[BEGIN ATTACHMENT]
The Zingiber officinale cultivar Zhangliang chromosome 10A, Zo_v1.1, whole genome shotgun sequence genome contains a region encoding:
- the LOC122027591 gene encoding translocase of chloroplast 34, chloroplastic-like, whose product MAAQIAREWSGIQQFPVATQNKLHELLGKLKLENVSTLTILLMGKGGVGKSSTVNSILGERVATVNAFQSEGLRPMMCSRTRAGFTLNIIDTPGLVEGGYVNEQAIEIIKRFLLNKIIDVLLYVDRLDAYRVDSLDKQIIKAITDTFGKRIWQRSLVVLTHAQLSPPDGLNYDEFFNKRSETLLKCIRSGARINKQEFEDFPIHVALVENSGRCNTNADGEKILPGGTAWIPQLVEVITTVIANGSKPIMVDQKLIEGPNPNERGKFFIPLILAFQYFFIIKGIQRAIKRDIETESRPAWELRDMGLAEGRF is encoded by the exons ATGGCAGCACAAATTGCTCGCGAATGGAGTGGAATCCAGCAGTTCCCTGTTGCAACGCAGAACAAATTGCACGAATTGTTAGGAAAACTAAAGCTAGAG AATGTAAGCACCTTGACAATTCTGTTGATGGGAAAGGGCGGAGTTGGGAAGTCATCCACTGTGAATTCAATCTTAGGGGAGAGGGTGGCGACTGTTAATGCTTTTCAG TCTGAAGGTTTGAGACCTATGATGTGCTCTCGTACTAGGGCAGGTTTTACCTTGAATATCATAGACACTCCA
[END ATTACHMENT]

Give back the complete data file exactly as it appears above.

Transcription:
The Zingiber officinale cultivar Zhangliang chromosome 10A, Zo_v1.1, whole genome shotgun sequence genome contains a region encoding:
- the LOC122027591 gene encoding translocase of chloroplast 34, chloroplastic-like, whose product MAAQIAREWSGIQQFPVATQNKLHELLGKLKLENVSTLTILLMGKGGVGKSSTVNSILGERVATVNAFQSEGLRPMMCSRTRAGFTLNIIDTPGLVEGGYVNEQAIEIIKRFLLNKIIDVLLYVDRLDAYRVDSLDKQIIKAITDTFGKRIWQRSLVVLTHAQLSPPDGLNYDEFFNKRSETLLKCIRSGARINKQEFEDFPIHVALVENSGRCNTNADGEKILPGGTAWIPQLVEVITTVIANGSKPIMVDQKLIEGPNPNERGKFFIPLILAFQYFFIIKGIQRAIKRDIETESRPAWELRDMGLAEGRF is encoded by the exons ATGGCAGCACAAATTGCTCGCGAATGGAGTGGAATCCAGCAGTTCCCTGTTGCAACGCAGAACAAATTGCACGAATTGTTAGGAAAACTAAAGCTAGAG AATGTAAGCACCTTGACAATTCTGTTGATGGGAAAGGGCGGAGTTGGGAAGTCATCCACTGTGAATTCAATCTTAGGGGAGAGGGTGGCGACTGTTAATGCTTTTCAG TCTGAAGGTTTGAGACCTATGATGTGCTCTCGTACTAGGGCAGGTTTTACCTTGAATATCATAGACACTCCA